Gekisai Dai Ichi is the first of the introductory kata which were created by Miyagi Sensei. Said to have been created around 1940, Miyagi Sensei intended to use these kata to instil an interest in new practitioners and school children. Up until this time, a student would have only been taught sanchin and one of the kaishu kata which would have been chosen for their personal study due to their physical attributes and personality.Miyagi Sensei was concerned for the future growth and preservation of karate do, and so by creating these kata, he sought to promote and popularise karate through the school system.Miyagi Sensei is said to have taken his inspiration for the development of Gekisai from his 1936 visit to China where he visited the Jing Wu academy. The Jing Wu school was working to promote and preserve the Chinese martial arts by collectively gathering the various arts under one roof and working to restore them to their former standing.The Gekisai kata contain techniques taken from the other 8 kaishu kata, as well as techniques not contained elsewhere in the goju ryu system such as Age Uke and Oi Jodan Tsuki. The inclusion of these techniques may suggest a slight Shorin Ryu influence, and it is commonly said that Miyagi Sensei was in close consultation with Mabuni Kenwa (shito ryu) and Nagamine Shoshin (shorin ryu) during the creation of the Gekisai kata.Containing a number of different striking techniques, kicks, takedowns and combinations, the Gekisai kata are more than a mere introduction to Goju Ryu. They stand alone as fighting kata in their own right, and offer an insight into the kind of ideas Miyagi Sensei was working on around the period of 1940.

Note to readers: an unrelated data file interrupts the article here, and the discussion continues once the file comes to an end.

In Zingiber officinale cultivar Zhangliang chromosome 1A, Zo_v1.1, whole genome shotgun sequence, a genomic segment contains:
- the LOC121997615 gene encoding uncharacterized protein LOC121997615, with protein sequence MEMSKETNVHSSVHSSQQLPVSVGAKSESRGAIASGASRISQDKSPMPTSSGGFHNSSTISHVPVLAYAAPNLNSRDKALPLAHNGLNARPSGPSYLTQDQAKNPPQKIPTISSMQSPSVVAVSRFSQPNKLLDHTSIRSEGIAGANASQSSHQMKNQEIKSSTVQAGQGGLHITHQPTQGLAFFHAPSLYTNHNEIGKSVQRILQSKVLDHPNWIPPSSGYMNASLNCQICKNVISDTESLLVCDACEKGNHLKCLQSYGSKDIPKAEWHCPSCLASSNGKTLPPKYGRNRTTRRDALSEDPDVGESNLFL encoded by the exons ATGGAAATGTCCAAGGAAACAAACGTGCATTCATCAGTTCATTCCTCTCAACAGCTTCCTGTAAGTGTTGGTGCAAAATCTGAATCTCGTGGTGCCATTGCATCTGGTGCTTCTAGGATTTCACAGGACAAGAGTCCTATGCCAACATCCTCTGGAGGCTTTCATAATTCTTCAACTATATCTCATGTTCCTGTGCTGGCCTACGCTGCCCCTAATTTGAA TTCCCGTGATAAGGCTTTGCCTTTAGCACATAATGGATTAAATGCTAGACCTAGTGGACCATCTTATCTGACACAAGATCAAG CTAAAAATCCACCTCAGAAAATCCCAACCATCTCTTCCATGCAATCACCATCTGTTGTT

Saifa is said to have been brought back from Fuzhou China by Higaonna Kanryo Sensei. The kata contains close range techniques designed to disrupt the opponents balance before pulling onto various strikes such as ura ken or tetsui uchi. Saifa contains a number of hidden techniques designed to hide their true application.The kata is characterised by light, quick footwork and fast strikes using different parts of the hand. Despite the kata’s brevity there is a real depth of technique to explore, and numerous techniques and strategies which are unique to this kata.
Seiyunchin Seiunchin is a powerful kata which beautifully demonstrates the blend of hard and soft. The kata consists of close quatered striking, sweeps, takedowns and throws, and involves extensive use of the shiko dachi stance. Again, it is a close range kata, the strategy of which is designed to stick to your opponent at close range and employ techniques such as uppercuts, backfists and strikes to the vital areas in order to control your opponent. It also includes ways in which to recover that close range should the opponent suddenly retreat
Shisochin kata was said to have been a favourite of Chojun Miyagi Sensei. The kata includes the use of nukite fingertip strikes to the vital areas, arm bar techniques, and ways to quickly close the distance and bring the fight back to that close range favoured in the Goju Ryu system. The kata is said to be ancient, and researchers suggest that it may have been demonstrated at the 1867 demonstration of martial arts at the Ochayagoten of Shuri Castle, where a kata called Chishaukiun was demonstrated by Aragaki Seisho. It has been suggested that Chishaukiun could have been another pronunciation for Shisochin.